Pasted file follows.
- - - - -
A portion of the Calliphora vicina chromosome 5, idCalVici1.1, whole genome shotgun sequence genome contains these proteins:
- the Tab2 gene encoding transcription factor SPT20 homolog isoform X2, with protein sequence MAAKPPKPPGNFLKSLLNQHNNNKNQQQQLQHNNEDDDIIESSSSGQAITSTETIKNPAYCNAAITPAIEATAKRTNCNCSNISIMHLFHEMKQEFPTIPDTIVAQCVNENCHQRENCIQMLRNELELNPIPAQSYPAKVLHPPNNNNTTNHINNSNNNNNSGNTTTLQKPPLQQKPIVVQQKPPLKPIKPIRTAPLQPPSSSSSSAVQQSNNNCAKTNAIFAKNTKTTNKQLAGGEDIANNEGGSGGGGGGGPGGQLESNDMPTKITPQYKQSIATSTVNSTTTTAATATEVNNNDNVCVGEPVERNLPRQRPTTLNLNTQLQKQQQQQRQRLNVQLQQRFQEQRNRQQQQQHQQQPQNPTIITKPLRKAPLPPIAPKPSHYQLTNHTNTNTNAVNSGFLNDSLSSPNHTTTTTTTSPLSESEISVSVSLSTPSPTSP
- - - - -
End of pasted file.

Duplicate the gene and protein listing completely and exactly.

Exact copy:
A portion of the Calliphora vicina chromosome 5, idCalVici1.1, whole genome shotgun sequence genome contains these proteins:
- the Tab2 gene encoding transcription factor SPT20 homolog isoform X2, with protein sequence MAAKPPKPPGNFLKSLLNQHNNNKNQQQQLQHNNEDDDIIESSSSGQAITSTETIKNPAYCNAAITPAIEATAKRTNCNCSNISIMHLFHEMKQEFPTIPDTIVAQCVNENCHQRENCIQMLRNELELNPIPAQSYPAKVLHPPNNNNTTNHINNSNNNNNSGNTTTLQKPPLQQKPIVVQQKPPLKPIKPIRTAPLQPPSSSSSSAVQQSNNNCAKTNAIFAKNTKTTNKQLAGGEDIANNEGGSGGGGGGGPGGQLESNDMPTKITPQYKQSIATSTVNSTTTTAATATEVNNNDNVCVGEPVERNLPRQRPTTLNLNTQLQKQQQQQRQRLNVQLQQRFQEQRNRQQQQQHQQQPQNPTIITKPLRKAPLPPIAPKPSHYQLTNHTNTNTNAVNSGFLNDSLSSPNHTTTTTTTSPLSESEISVSVSLSTPSPTSP